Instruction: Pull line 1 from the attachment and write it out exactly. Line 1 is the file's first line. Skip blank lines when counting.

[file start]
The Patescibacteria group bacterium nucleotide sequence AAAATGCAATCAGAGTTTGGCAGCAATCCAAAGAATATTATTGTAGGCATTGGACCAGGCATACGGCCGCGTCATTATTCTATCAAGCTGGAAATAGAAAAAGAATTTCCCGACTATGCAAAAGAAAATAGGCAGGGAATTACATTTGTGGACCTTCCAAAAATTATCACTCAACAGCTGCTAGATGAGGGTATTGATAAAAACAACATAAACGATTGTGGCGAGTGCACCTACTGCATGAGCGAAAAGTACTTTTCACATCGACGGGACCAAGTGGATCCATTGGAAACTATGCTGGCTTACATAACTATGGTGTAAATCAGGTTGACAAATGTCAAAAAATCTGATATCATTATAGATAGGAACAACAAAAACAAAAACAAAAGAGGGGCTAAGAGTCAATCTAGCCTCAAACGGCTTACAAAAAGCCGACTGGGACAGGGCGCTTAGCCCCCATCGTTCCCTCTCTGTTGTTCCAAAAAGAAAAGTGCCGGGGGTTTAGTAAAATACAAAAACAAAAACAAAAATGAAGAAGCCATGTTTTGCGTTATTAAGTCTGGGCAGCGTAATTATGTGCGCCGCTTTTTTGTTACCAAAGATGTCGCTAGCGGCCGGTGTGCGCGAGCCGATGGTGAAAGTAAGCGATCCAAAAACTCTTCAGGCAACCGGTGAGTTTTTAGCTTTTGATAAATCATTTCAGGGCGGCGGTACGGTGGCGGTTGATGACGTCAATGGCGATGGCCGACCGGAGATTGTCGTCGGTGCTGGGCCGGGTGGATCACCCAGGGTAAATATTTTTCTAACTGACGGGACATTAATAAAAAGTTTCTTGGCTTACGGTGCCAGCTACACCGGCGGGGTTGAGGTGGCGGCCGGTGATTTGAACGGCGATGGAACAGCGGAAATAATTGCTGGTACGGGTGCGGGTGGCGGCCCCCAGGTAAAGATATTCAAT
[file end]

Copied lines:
The Patescibacteria group bacterium nucleotide sequence AAAATGCAATCAGAGTTTGGCAGCAATCCAAAGAATATTATTGTAGGCATTGGACCAGGCATACGGCCGCGTCATTATTCTATCAAGCTGGAAATAGAAAAAGAATTTCCCGACTATGCAAAAGAAAATAGGCAGGGAATTACATTTGTGGACCTTCCAAAAATTATCACTCAACAGCTGCTAGATGAGGGTATTGATAAAAACAACATAAACGATTGTGGCGAGTGCACCTACTGCATGAGCGAAAAGTACTTTTCACATCGACGGGACCAAGTGGATCCATTGGAAACTATGCTGGCTTACATAACTATGGTGTAAATCAGGTTGACAAATGTCAAAAAATCTGATATCATTATAGATAGGAACAACAAAAACAAAAACAAAAGAGGGGCTAAGAGTCAATCTAGCCTCAAACGGCTTACAAAAAGCCGACTGGGACAGGGCGCTTAGCCCCCATCGTTCCCTCTCTGTTGTTCCAAAAAGAAAAGTGCCGGGGGTTTAGTAAAATACAAAAACAAAAACAAAAATGAAGAAGCCATGTTTTGCGTTATTAAGTCTGGGCAGCGTAATTATGTGCGCCGCTTTTTTGTTACCAAAGATGTCGCTAGCGGCCGGTGTGCGCGAGCCGATGGTGAAAGTAAGCGATCCAAAAACTCTTCAGGCAACCGGTGAGTTTTTAGCTTTTGATAAATCATTTCAGGGCGGCGGTACGGTGGCGGTTGATGACGTCAATGGCGATGGCCGACCGGAGATTGTCGTCGGTGCTGGGCCGGGTGGATCACCCAGGGTAAATATTTTTCTAACTGACGGGACATTAATAAAAAGTTTCTTGGCTTACGGTGCCAGCTACACCGGCGGGGTTGAGGTGGCGGCCGGTGATTTGAACGGCGATGGAACAGCGGAAATAATTGCTGGTACGGGTGCGGGTGGCGGCCCCCAGGTAAAGATATTCAAT